Democratic and Republican party leaders leapt into the final stretch of the congressional campaigns Thursday, using a string of public appearances to trash talk each other and remind the American people why their candidates would fight for the little guy. 

Top lawmakers on Capitol Hill jockeyed for rhetorical position hours after Congress adjourned early so members could go campaign for their seats. They left Washington with major legislative business unfinished -- ranging from routine spending bills to an extension of the Bush tax cuts -- and spent the opening moments of their campaign recess continuing to point fingers over what went wrong. 

Amid the sniping, the officials in charge of campaign strategy and party morale tried Thursday to define as clearly as possible what this election is about and why their party should be in charge. Democrats said Republicans have blocked progress and would drag down the economy by reverting to the policies of the Bush administration; Republicans said Democrats are killing jobs and ignoring the priorities of the American people with excess regulation and spending. 

"They are not running on their legislative accomplishments because it's largely unpopular ... so they're running campaigns against the American people," said Sen. John Cornyn, R-Texas, chairman of the National Republican Senatorial Committee. He accused Democrats of demonizing the Tea Party movement and President Obama of engaging in "class warfare" by pushing for a tax increase on the wealthiest Americans. He predicted that despite the rocky GOP primaries, Republicans would win big in November. 

"I predict the stormy weather that we've seen in some of the Republican primaries will lead to a tsunami on Nov. 2," he said. "The same people who made news throughout the cycle will be making history." 

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Republicans need to pick up 10 seats in the Senate and 40 seats in the House to win a majority in each chambers. This would be a steep climb in ordinary years, but Republicans this year have tapped into voter frustration over the health care law, economic stimulus spending, the state of the economy and the national debt to build competitive campaigns putting dozens of seats in play across the country. 

Cornyn's Democratic counterpart, though, warned voters not to buy into the promises Republicans are peddling. Sen. Robert Menendez, D-N.J., chairman of the Democratic Senatorial Campaign Committee said voters are "understandably impatient" about the economy but need to give the Democrats more time.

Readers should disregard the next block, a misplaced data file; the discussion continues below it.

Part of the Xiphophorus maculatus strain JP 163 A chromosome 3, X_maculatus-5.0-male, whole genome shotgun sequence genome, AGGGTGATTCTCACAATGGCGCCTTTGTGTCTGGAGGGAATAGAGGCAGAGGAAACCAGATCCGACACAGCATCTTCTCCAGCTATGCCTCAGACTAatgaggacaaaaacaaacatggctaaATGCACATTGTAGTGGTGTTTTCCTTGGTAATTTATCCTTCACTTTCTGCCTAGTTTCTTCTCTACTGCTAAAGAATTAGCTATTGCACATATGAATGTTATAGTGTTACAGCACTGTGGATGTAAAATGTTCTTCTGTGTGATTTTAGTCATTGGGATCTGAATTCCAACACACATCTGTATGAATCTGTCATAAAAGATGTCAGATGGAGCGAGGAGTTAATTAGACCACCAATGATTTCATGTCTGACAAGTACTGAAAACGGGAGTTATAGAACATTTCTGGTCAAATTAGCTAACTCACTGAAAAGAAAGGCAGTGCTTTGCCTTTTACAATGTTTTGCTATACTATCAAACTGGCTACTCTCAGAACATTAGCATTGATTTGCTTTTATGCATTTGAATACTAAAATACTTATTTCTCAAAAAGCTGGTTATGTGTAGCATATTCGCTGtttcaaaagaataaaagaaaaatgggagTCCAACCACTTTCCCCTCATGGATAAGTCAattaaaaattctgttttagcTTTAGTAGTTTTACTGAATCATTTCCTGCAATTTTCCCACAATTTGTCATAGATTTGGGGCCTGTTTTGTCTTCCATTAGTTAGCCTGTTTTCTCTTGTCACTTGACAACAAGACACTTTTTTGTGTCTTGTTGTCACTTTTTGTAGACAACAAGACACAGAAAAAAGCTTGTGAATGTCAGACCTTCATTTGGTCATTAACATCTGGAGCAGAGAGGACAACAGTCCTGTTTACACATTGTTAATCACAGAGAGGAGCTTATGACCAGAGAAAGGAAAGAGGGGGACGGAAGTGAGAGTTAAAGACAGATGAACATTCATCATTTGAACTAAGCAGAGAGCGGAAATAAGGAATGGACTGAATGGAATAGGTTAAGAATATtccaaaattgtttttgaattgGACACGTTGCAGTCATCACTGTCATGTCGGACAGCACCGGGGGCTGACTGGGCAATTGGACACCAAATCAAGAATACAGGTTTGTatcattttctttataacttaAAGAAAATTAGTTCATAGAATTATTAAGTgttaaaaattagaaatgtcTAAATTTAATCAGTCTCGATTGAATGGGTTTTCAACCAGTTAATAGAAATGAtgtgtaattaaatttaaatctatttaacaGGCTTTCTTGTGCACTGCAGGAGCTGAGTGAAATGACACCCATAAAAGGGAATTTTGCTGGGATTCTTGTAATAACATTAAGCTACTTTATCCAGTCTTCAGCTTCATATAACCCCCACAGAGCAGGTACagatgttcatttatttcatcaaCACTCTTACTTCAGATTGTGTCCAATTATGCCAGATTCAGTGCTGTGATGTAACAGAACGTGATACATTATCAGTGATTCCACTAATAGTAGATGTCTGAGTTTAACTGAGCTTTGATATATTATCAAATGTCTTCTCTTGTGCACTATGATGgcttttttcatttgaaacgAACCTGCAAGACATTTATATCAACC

"We have been trying to undo the challenges of eight years of the Bush economic policies that cannot be turned around in 18 months," he said, speaking during a joint appearance with Cornyn at the National Press Club. 

He denied the charge that Democrats have demonized the Tea Partiers, saying the Tea Party candidates, not activists, are the ones holding "extreme" views. Menendez contended that Republicans, despite their rhetoric, have worked against the interests of the American people by siding with Wall Street, health insurance companies and other corporate interests during the legislative debates of the past year and a half. 

"It's pretty clear. They have stood with the special interests ... and we have been fighting for the average person," he said. 

Expect to hear these arguments repeatedly in the weeks ahead. 

House Minority Leader John Boehner also tried Thursday to better explain what his party would do with the majority should Republicans win it. After rolling out a GOP "pledge" to Americans to cut taxes and spending, he proposed Thursday that Congress adopt a "cut as you go" rule requiring members to cut spending elsewhere in the budget whenever they introduce a new program. During his speech at the American Enterprise Institute, he declared the House in a "state of emergency." 

But Democrats argued that part of the reason Congress is so dysfunctional is that Republicans have made obstruction their modus operandi. 

"The Republican strategy has been ... to create gridlock and failure," House Majority Leader Steny Hoyer said Thursday. 

Nadeam Elshami, a spokesman for House Speaker Nancy Pelosi, released a statement echoing Menendez' argument. 

"No speech or pledge by Mr. Boehner is going to change the Republicans' dismal record. When the GOP was in charge, they quadrupled earmarks and legislated behind closed doors on behalf of corporate special interests," he said. "And now they want to take America back to the 'exact same' failed policies of the past that put the corporate special interests ahead of the middle class." 

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